Rep. Lauren Boebert’s control of Colorado’s 3rd congressional district did not seem in doubt heading into last year’s midterm elections, but in the end, the lawmaker who earned a national reputation as a combative member of the movement ” Make America Great Again” (“Let’s make America great again”) won re-election by just 564 votes.
“This seemed like a sure thing for a Republican candidate, the way the district is designed,” said Don Coram, a former state senator who lost to Boebert in the Republican primary last June.
Boebert’s narrow victory was emblematic of the difficulties Republicans faced in 2022 and could face again in 2024. Although former President Donald Trump maintains control over much of the GOP base, there is a notable minority of Republican voters who are not They consider themselves members of MAGA, referring by their initials to the “Make America Great Again” movement.
Most of them, as loyal Republicans, endorsed the party’s 2022 candidates, according to AP VoteCast. However, the extensive national survey reveals that these Republicans make up a larger percentage of those who chose not to support a candidate in House races. Some of them showed their opposition to Trump for the second time, supporting Democrat Joe Biden for the presidency in 2020 and Democratic candidates for the House of Representatives in 2022.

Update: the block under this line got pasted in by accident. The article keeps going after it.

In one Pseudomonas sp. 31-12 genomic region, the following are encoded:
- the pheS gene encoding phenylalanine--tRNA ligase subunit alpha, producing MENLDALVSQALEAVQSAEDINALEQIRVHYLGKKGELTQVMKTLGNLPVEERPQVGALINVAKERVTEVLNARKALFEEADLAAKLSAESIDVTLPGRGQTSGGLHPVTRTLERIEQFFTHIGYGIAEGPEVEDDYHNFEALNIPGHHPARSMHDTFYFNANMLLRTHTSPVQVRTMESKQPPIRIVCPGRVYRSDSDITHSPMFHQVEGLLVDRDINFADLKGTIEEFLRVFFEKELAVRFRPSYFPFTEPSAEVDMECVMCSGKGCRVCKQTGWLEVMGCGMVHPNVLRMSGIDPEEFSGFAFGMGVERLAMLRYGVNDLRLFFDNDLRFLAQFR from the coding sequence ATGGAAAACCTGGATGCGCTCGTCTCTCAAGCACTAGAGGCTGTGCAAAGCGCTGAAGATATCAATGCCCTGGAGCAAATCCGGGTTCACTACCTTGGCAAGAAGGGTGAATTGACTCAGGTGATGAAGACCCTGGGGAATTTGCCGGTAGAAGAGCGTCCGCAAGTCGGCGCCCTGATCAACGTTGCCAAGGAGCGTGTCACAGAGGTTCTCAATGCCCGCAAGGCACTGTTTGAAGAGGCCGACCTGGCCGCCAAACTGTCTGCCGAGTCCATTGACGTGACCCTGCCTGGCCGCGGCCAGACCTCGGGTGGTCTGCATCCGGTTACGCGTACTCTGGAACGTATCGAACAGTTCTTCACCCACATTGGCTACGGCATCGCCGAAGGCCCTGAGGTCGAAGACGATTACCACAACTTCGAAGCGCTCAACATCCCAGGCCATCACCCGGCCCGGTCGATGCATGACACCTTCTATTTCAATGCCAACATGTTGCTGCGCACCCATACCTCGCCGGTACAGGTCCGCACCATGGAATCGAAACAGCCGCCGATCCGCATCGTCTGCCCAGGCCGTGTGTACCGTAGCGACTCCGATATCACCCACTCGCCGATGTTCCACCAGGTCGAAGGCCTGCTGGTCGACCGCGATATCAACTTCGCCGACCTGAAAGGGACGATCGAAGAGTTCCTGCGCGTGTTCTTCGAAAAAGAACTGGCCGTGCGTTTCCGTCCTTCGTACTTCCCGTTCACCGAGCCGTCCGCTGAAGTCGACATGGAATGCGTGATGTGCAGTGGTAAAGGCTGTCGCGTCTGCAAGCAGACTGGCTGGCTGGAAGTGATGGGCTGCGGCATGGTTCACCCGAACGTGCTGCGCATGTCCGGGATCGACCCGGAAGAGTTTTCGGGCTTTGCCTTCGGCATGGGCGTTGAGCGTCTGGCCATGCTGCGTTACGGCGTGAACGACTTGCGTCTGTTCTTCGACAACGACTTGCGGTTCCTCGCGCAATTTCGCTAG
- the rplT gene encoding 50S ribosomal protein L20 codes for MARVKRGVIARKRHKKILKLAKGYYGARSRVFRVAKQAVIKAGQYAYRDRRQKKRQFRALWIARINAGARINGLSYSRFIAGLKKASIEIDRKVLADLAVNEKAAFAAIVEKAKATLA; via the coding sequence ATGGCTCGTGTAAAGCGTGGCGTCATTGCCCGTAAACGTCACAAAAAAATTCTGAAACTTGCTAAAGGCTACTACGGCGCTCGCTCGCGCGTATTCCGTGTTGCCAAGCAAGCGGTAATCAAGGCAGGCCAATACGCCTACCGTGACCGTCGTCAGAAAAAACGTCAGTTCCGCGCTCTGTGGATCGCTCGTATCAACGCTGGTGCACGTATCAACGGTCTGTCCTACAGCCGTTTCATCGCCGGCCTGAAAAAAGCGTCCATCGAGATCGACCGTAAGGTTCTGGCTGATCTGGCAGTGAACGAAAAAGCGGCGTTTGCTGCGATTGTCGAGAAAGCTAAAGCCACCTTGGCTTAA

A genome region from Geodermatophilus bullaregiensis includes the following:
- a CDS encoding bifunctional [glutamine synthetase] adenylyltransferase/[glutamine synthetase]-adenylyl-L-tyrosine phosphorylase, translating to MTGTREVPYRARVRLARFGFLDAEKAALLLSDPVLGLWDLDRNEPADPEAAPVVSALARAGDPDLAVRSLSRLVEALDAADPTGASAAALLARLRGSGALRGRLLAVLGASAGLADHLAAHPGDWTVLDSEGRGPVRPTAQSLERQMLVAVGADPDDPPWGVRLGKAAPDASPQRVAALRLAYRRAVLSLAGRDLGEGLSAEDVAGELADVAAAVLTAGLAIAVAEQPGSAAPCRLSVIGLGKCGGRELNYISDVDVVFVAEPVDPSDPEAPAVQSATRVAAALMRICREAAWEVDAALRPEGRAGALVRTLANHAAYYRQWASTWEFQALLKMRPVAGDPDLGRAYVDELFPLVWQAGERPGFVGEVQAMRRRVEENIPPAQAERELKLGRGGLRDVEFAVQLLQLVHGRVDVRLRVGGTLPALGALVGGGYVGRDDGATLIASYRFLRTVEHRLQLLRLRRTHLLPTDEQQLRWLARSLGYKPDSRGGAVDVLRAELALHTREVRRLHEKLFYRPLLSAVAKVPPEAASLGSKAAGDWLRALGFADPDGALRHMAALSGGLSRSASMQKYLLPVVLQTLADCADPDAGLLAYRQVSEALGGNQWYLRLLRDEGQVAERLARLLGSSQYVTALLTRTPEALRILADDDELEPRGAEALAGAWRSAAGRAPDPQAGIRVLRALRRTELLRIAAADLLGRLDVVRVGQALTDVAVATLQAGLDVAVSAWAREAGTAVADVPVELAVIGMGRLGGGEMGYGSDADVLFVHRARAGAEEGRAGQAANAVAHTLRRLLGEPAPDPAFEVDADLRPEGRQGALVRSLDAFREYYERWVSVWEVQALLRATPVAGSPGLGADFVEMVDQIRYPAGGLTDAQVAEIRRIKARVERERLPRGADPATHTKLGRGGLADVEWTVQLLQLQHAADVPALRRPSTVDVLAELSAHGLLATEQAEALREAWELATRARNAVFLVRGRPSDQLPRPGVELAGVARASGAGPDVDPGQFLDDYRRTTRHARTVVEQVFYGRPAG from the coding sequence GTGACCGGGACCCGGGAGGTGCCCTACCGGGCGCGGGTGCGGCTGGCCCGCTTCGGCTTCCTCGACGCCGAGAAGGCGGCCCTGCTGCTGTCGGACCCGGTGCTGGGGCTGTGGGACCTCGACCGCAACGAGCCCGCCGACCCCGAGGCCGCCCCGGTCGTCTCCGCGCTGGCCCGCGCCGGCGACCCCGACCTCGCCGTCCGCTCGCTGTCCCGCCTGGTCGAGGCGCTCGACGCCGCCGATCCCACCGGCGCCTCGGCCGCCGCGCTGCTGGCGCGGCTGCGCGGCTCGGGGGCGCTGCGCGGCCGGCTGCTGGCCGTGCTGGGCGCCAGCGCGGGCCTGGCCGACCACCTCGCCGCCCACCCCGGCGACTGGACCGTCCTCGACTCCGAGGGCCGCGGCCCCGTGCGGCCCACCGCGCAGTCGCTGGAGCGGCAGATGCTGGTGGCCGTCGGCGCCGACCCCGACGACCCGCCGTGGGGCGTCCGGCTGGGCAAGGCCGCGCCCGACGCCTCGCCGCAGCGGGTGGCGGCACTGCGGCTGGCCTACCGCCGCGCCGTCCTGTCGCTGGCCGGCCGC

In a political climate where competitive elections gain national notoriety and are decided by narrow margins, no party can take these voters for granted.
Democrat Adam Frisch said he knew there was a “quite unique” opening for a more conservative Democrat to connect with Colorado voters who didn’t like Boebert’s aggressive political style.
“I spent a good part of my life trying to convince people that it was a safe enough option, not just to leave their ballot blank, but to vote non-Republican for the first time or the first time in a long time.” said Frisch, who has already announced that he will run again in 2024.
The results suggest Democrats should also be careful about messaging against “MAGA Republicans,” whom Biden repeatedly criticized ahead of the November election and is poised to do so again in a 2024 campaign. Most of those who don’t identify with the movement do not seem to find it convincing. Voters who do so could return to a Republican candidate who represents his traditional conservative values.
Republican strategist Alex Conant suggested that Republican candidates cannot count on these voters as long as Trump is involved in politics. But 2024 may be different.
“There’s no reason the 2024 Republican nominee couldn’t build a coalition that includes Trump’s base and moderate and independent Republicans,” he said.